FAQs on the Algae Eating
Related Articles: Algae
Eating Blennies, True or Combtooth
Blennies, Ecsenius Blennies, Tube/Pike/Flag Blennies/Chaenopsidae,
Related FAQs: Algae-eating Blennies 1
& Marine Algae
Eaters, Marine Algae
Eaters 2, & Algae Eating Blenny (AEB) Identification,
AEB Behavior, AEB Compatibility, AEB Selection, AEB
Systems, AEB Feeding, AEB Disease, AEB
Reproduction, & Combtooth Blennies 1, Blenny Identification, Blenny Behavior, Blenny Compatibility, Blenny Selection, Blenny Systems, Blenny Feeding, Blenny Disease, Blenny Reproduction, Ecsenius Blennies, Saber-Tooth Blennies, Blennioids & their Relatives,
Starved for too long... a shame.
Help picking a new fish; blennies, more for FILR
Hi crew! It is time for me to get a new fish! But I am having so much trouble
I currently have a female maroon clown and 3 azure damsels, skunk cleaner
shrimp, snails and hermits in a 75 gallon. Lots of places to hide, lots of rock,
not much sand. Mostly softies as far as corals go. The tank has been established
I want something with a lot of personality and am considering a starry
blenny. But what I really need to know about these fish is there long term
<Ones in initially good health are very tough indeed>
Are they similar to an algae/lawnmower blenny in that most of them die untimely
deaths? Or is there a better chance of having a starry long term.
If starry blennies are something I am better to stay away from, then is there
something similar you can recommend that would fit in with my current livestock?
<I'd add something for mid-water here... Perhaps a Ctenochaetus Tang species....
there are MANY other choices. I'd be browsing articles on WWM;
reading and heeding reviews as to hardiness>
I really love blennies and gobies, can you offer an opinion on the hardiest of
<Some of the sand sifting gobies are aquarium hardy; most small ones not for
I get very attached to my fish and can't stand it when one dies :(. I would
choose something captive bred if at all possible but living in the boonies in
Northern Canada that's rarely an option.
Thanks in advance!
<Welcome. Bob Fenner>
Re: Help picking a new fish. Algae Blennies 2/23/17
Thank you so much for your advice, I felt much more confident purchasing a
starry blenny after speaking to you. I managed to find one that had been at the
fish store for 2 months and looked very healthy so I got him, he has
been in the tank since Saturday and looking great.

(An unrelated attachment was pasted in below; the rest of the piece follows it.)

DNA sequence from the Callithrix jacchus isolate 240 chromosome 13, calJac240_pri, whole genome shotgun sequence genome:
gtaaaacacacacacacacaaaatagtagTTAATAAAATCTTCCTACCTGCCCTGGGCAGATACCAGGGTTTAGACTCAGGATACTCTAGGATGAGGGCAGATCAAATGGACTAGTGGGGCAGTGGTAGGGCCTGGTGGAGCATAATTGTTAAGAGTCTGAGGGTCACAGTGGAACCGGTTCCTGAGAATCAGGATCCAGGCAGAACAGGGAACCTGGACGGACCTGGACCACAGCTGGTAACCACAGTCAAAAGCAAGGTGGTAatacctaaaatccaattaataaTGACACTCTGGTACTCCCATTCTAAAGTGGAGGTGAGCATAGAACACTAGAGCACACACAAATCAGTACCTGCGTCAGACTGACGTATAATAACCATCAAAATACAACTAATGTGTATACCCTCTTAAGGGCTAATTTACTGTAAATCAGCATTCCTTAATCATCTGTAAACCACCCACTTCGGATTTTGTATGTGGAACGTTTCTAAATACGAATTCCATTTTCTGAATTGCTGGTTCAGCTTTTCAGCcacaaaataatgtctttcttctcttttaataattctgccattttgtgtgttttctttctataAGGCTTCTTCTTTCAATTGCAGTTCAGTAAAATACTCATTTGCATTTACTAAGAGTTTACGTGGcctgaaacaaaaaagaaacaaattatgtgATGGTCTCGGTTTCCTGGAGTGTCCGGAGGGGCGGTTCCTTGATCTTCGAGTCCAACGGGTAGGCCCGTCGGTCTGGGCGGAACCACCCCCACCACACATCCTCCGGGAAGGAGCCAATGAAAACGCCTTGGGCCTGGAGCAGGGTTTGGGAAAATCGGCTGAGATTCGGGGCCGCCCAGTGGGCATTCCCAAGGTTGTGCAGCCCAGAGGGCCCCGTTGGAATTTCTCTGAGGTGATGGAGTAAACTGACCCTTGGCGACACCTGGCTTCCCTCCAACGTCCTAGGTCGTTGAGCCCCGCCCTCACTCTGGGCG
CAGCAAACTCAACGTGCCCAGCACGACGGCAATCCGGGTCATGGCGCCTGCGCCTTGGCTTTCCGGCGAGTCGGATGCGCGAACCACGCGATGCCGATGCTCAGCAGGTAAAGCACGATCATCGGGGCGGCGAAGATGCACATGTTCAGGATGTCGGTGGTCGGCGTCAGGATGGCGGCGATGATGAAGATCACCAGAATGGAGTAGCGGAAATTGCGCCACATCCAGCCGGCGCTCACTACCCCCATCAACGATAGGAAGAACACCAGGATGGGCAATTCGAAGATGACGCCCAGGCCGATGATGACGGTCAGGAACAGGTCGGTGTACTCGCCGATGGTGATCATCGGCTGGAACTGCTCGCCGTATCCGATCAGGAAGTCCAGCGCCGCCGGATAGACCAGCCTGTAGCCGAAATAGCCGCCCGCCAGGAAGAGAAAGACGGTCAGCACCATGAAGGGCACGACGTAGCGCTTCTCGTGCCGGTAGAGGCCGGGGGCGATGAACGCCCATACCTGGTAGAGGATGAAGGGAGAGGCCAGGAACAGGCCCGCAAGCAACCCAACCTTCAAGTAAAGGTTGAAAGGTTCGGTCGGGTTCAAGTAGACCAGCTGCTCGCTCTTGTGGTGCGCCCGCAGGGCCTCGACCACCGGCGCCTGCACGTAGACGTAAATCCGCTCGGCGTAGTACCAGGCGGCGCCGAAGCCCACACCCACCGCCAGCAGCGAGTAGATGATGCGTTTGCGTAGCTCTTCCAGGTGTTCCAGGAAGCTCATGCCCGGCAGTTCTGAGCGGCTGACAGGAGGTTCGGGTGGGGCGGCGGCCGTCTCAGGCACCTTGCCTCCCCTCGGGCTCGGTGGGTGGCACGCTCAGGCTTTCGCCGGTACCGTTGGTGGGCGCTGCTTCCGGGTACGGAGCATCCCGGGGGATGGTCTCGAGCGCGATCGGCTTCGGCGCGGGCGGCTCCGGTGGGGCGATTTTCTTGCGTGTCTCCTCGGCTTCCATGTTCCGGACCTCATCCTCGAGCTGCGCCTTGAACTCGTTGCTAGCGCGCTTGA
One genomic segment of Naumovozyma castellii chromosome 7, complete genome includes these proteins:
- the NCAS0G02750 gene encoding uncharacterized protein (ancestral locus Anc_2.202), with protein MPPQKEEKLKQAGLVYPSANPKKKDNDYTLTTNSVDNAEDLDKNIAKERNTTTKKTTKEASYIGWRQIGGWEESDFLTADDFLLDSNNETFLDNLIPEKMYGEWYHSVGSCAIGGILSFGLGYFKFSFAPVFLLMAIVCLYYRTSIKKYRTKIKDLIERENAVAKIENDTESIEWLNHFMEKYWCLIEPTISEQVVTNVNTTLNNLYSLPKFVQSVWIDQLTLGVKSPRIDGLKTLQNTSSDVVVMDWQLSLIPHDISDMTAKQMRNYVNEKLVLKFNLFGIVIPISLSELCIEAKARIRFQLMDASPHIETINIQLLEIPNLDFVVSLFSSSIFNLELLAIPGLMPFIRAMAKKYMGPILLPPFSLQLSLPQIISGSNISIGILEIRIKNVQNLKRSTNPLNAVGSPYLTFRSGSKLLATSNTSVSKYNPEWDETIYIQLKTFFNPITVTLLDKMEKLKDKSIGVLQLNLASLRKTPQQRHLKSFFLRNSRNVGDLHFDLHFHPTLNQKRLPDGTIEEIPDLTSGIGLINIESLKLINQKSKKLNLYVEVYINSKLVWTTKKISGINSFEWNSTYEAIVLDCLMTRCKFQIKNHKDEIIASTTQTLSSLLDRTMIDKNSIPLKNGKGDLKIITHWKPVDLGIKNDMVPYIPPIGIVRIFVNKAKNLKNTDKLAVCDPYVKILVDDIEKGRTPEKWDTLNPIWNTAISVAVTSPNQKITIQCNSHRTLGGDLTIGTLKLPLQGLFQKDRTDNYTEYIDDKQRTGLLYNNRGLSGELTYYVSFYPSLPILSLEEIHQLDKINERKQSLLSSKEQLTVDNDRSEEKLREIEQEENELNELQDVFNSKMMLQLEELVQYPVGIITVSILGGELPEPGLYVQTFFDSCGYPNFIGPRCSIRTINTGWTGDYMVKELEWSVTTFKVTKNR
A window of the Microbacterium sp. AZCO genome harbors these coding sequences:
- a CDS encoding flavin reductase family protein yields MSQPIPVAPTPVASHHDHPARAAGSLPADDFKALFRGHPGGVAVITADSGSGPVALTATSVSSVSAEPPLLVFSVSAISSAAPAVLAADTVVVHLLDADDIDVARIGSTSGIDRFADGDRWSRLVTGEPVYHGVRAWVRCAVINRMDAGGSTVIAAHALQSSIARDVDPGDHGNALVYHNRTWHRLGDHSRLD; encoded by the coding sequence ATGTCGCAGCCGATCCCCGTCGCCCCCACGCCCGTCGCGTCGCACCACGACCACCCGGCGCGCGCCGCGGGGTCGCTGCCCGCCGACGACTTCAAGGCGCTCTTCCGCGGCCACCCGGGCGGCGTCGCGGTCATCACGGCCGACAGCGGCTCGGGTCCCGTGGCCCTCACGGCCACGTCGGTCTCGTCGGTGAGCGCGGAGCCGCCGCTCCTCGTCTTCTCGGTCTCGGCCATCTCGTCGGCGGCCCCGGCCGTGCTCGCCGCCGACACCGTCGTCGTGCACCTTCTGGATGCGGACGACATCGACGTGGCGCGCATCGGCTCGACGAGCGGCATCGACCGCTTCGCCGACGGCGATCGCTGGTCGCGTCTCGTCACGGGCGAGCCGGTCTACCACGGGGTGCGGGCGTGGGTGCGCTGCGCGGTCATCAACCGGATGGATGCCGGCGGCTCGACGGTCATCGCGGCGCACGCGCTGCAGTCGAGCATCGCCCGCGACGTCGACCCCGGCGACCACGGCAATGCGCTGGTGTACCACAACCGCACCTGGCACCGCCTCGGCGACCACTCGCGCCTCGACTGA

There was a lot of posturing from one of my male azures at first, and the blenny
would lunge at him but as I suspected this completely subsided after a mere few
hours. My maroon clown has been unbelievably tolerant of the new addition as
well, even when he sits right under her hammer coral.
I do have one more question. Someone has offered me a bubble tip anemone at a
very good price. My concern is its compatibility with the blenny. Will he be
smart enough to avoid the anemone?
<Mmm; in a seventy five gallon system... I give you good odds that he'll
survive; stay out>
I fear him landing on it and getting stung or eaten.
<Cheers, Bob Fenner>
Lawnmower Blenny behavior
First off, thanks for all you do! I find a lot of my answers here, but I haven't
been able to find this one. I have a very animated lawnmower blenny that seems
to do push ups whenever I approach the tank. He is eating well, is very active
and just silly! Is this a normal behavior in these fish?
<Ah yes; have seen Salarias, Atrosalarias et al. blenny species doing this in
the wild as well. It seems to be related to the presence of conspecifics; some
sort of signaling of their presence (as blenny territories are at times, right
adjacent to each other); perhaps territorial or sexual in nature>
Have a blessed day!
<Always. Bob Fenner>
Lawnmower Blenny 11/14/10
I came to your site looking for info on my Blenny as we've seen
some interesting traits and wanted to see what other readers have
noticed. We have just a ten gallon tank with the blenny and a choc-chip
starfish, two live rocks, and many shells, plus substrate. The tank has
been established for over a year with the addition of the fish and star
in June. They're doing very well and the blenny spends a lot of
time on top of the rocks. In answer to another reader's question
about the blenny changing color I have to say with a definite
'yes', that they do change color depending on their background.
We have one choc-brown rock, and one white, they're leaning against
each other and the blenny jumps from one to the other. Within seconds
he starts to change to the new color, and within a couple of minutes
has fully changed. He also goes grey when in the substrate too. He goes
from a deep 'purple', and brown to almost white with pale
stripes. What I find most fascinating is that when he's
'between' rocks, only half of his body will change color.
He's an awesome addition to the tank, and our main attraction!
Thanks for sharing such an informative site!
<And thank you Karen for sharing your experiences with us. Will post
for others to read.
James (Salty Dog)>